The beneficial effects of a physically active life style on various health outcomes have been investigated in many studies [1]. Low levels of physical activity (PA) are negatively associated with several health-related parameters and phenotypes, such as cardiovascular disease, cancer, diabetes, obesity, bone mineral density, and self-perceived well-being [2,3,4]. During the last decade, body-worn sensors, including accelerometers, have provided objective measurements of real-life PA [5]. However, several methodological aspects have to be considered to precisely assess the amount of PA and to interpret the results correctly [6, 7]. Besides others, day of the week and measurement day (number of days after sensor attachment) may affect results of PA measurements. It has been observed that people are more active at the beginning of a measurement period due to the fact that their activity is recorded [8,9,10,11]. This phenomenon is called reactivity to the device. Furthermore, physical activity might not be distributed equally across the week. Several studies reported less activity on the weekend compared to working days [11,12,13].

Especially in older people, reactivity to the device and the effect of day of the week on PA have not been investigated in large cohorts, yet. Therefore, the aim of the study was to analyse the association between day of the week and measurement day with daily walking duration in a cohort of older people aged 65 years and older.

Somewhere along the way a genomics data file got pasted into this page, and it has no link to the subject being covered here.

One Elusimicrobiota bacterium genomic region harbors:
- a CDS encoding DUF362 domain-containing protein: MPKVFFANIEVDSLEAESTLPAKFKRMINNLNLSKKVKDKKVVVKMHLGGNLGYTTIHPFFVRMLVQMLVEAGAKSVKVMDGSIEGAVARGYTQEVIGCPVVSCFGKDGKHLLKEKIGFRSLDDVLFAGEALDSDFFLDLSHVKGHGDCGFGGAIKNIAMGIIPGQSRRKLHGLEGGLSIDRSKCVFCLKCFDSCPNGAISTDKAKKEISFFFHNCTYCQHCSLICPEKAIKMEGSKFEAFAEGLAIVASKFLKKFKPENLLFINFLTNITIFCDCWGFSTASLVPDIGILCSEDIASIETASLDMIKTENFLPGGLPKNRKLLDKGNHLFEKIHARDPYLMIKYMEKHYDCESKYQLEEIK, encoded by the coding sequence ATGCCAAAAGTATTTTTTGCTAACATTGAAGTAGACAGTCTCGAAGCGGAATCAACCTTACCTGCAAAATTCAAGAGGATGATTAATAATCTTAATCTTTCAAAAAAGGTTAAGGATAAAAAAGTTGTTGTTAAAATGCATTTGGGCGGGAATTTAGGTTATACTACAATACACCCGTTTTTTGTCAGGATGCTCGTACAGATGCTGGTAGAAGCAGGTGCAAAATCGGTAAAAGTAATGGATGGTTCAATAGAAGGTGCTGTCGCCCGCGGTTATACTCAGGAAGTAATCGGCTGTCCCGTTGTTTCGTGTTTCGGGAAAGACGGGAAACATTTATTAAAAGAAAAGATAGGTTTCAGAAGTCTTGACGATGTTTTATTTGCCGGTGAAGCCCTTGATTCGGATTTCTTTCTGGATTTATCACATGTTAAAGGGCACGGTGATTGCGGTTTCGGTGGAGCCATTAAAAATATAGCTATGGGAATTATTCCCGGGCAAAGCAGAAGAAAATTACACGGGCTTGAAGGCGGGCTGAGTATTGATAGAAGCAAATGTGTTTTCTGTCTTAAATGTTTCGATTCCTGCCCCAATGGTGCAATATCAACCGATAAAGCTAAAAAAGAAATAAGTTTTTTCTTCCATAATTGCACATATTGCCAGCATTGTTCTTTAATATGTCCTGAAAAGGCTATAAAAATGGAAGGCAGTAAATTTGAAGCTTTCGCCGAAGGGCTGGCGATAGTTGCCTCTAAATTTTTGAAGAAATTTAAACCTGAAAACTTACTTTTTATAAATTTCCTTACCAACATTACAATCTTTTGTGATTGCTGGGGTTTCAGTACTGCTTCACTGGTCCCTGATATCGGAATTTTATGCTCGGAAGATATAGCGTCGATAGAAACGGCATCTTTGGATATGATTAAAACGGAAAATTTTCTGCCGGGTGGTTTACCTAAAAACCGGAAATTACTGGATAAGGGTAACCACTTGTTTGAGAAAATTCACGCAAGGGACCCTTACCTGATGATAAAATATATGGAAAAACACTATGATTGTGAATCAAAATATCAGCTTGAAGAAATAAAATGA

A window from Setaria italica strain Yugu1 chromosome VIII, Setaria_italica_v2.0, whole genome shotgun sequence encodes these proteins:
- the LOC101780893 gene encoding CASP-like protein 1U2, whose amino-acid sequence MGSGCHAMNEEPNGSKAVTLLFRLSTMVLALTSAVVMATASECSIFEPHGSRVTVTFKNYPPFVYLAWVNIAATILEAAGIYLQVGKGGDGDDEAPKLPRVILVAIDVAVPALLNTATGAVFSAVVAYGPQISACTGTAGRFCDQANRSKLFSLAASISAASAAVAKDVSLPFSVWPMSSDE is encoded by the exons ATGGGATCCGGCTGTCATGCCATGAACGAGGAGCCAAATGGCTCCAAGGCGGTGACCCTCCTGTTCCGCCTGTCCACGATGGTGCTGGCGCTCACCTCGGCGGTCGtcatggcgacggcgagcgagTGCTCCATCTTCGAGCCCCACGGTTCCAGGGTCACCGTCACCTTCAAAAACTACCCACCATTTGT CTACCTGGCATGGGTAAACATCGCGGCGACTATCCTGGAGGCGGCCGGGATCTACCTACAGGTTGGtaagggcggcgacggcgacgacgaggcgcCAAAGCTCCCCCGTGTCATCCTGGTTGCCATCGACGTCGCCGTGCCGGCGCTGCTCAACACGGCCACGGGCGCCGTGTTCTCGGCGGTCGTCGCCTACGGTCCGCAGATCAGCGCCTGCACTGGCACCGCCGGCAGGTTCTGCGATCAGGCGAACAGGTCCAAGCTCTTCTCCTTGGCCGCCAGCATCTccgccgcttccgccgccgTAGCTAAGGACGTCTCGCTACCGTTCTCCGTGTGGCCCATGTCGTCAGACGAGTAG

Study population

The ActiFE-Ulm (Activity and Function in the Elderly in Ulm) study is a population-based cohort study in older people ≥65 years, randomly selected in Ulm and adjacent regions in Southern Germany. Exclusion criteria were: being in residential care, severe deficits in cognition or serious German language difficulties. Between March 2009 and April 2010, 1506 eligible individuals agreed to participate and underwent baseline assessments. The study has been previously described in detail [14]. All participants provided written informed consent, the Ethics Committee of the University of Ulm had approved the study (application no. 318/08 and 50/12) and the study have conformed to the principles embodied in the Declaration of Helsinki.

Physical activity measurement

PA at baseline was measured using a validated uni-axial accelerometer (activPAL, PAL Technologies Ltd., Glasgow, UK) [15]. The sensor was sealed against water and attached to the thigh using an adhesive tape. Participants were instructed to wear the sensor over 24 h for seven consecutive days. Only days with activity measurements over the full 24 h were considered as a valid day and included in the analysis. Accordingly, the first and the last day of each assessment period were excluded as well as all participants without a valid measurement on a Sunday.

The sensor data was downloaded and processed using a proprietary software from the device manufacturer. Based on the acceleration data, the provided algorithm detects upright posture as well as walking patterns and classified the time-stamped activities into three categories: (1) lying or sitting, (2) standing and (3) walking. The duration of walking at each day served as outcome measure for PA in this study.

Statistical analysis